RHS Chelsea Flower Show

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© Royal Horticultural Society
© Royal Horticultural Society
© Royal Horticultural Society
© Royal Horticultural Society
© Royal Horticultural Society
© Royal Horticultural Society
© Royal Horticultural Society
© Royal Horticultural Society
© Royal Horticultural Society
© Royal Horticultural Society

Over 500 exhibitors will already be making plans and tending to their most prized plants in preparation for the 2016 Chelsea Flower Show, which has taken place annually (apart from a few gaps during the two world wars) for over 100 years now. 

More information about exhibitors and show gardens will be released nearer the time, but tickets are already available to buy via the RHS website.

Read seven floral facts about the Chelsea Flower Show 2016

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The Chelsea Flower Show is a quintessentially English summer event taking place in the acres around The Royal Hospital Chelsea. It is transformed into a gardener’s paradise. Gardens, which look like they’ve been established for years (some plant decade old trees as part of them), are dotted around the large tent in the middle of the site which houses flowers of every sort. The Show Gardens are sponsored by all sorts of companies; some banks, media, retail empires and charities, which can sometimes make it feel like the garden comes second so it is important to remember that this is a flower show and not an advertising opportunity before the magic is ripped away.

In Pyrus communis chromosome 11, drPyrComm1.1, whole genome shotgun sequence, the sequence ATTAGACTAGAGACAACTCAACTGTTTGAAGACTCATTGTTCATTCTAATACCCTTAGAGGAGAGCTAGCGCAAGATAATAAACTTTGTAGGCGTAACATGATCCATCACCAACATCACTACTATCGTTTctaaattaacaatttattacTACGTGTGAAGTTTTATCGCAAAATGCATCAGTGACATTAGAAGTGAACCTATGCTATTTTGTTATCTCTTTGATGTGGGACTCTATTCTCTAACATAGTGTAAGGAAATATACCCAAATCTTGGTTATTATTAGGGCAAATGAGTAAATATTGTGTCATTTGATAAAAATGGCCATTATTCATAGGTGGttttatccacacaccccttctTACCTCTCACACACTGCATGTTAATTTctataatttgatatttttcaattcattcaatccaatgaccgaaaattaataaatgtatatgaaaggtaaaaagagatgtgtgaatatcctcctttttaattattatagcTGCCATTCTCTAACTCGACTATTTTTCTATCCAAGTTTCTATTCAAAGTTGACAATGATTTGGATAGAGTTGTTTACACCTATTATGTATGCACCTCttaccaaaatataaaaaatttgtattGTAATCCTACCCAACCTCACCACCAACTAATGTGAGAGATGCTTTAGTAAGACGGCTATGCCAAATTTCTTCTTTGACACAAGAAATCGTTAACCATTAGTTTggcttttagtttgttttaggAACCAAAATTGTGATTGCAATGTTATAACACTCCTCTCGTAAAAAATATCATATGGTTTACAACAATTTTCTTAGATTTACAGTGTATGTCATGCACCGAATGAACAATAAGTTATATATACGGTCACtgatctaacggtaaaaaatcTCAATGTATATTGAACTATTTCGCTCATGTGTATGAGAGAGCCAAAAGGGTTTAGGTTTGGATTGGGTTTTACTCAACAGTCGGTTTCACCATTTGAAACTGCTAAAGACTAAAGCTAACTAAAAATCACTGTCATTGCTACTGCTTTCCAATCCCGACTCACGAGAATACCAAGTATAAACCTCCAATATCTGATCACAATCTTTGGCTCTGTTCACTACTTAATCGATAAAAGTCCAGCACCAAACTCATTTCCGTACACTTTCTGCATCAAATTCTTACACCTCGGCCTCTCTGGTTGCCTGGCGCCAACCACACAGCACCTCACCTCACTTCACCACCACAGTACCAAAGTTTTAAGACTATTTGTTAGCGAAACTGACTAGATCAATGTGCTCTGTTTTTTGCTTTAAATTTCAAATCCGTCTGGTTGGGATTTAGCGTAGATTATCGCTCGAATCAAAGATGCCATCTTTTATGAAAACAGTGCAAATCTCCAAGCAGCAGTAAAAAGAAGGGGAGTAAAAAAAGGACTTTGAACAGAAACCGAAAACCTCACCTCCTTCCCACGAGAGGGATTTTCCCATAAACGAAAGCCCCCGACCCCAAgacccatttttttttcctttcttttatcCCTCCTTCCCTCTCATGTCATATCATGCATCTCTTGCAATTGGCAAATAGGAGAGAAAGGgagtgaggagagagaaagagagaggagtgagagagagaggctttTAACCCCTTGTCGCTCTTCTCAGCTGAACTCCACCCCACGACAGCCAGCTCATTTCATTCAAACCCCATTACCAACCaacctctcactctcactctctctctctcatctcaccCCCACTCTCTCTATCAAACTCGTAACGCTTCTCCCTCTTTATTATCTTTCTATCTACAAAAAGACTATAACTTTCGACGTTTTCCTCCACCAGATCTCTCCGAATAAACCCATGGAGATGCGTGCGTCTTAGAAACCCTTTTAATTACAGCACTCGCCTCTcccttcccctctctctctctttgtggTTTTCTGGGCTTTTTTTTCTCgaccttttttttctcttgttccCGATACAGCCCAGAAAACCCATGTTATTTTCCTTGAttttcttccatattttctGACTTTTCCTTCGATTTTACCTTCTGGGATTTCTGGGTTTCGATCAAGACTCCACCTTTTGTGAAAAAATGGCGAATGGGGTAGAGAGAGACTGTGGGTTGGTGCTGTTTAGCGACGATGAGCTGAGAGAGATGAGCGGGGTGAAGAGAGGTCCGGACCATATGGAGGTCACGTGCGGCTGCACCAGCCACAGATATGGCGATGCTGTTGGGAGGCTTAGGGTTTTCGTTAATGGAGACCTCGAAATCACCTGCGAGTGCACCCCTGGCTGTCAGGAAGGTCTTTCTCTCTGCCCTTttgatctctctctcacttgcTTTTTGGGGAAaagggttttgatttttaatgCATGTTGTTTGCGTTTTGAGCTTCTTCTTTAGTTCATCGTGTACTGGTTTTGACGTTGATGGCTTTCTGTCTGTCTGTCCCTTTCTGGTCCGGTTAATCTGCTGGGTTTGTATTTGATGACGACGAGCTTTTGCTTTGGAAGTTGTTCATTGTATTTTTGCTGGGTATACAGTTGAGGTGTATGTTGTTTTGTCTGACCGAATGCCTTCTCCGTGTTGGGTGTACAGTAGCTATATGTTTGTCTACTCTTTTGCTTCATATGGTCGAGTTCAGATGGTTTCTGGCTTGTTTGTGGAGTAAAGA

The Chelsea Flower Show is a combination of show gardens and buying opportunities be it for plants or garden furniture (and a few other trinkets along the way). Don’t worry, you don’t need to bring your car to carry your new garden home in – it’s an opportunity for nurseries etc to showcase their plants, give you brochures and buy seeds or seedlings. The show gardens give an opportunity to see stunningly established and put together gardens with rich narratives and varied sources of inspiration. You’ll come away inspired.

Alongside all of this you can enjoy a glass of Pimms, some music by the bandstand and if you’re lucky, the sun.

I’d recommend going during the day. Though open until 8pm each night there is an influx of the after work crowd which can make the experience a bit more uncomfortable.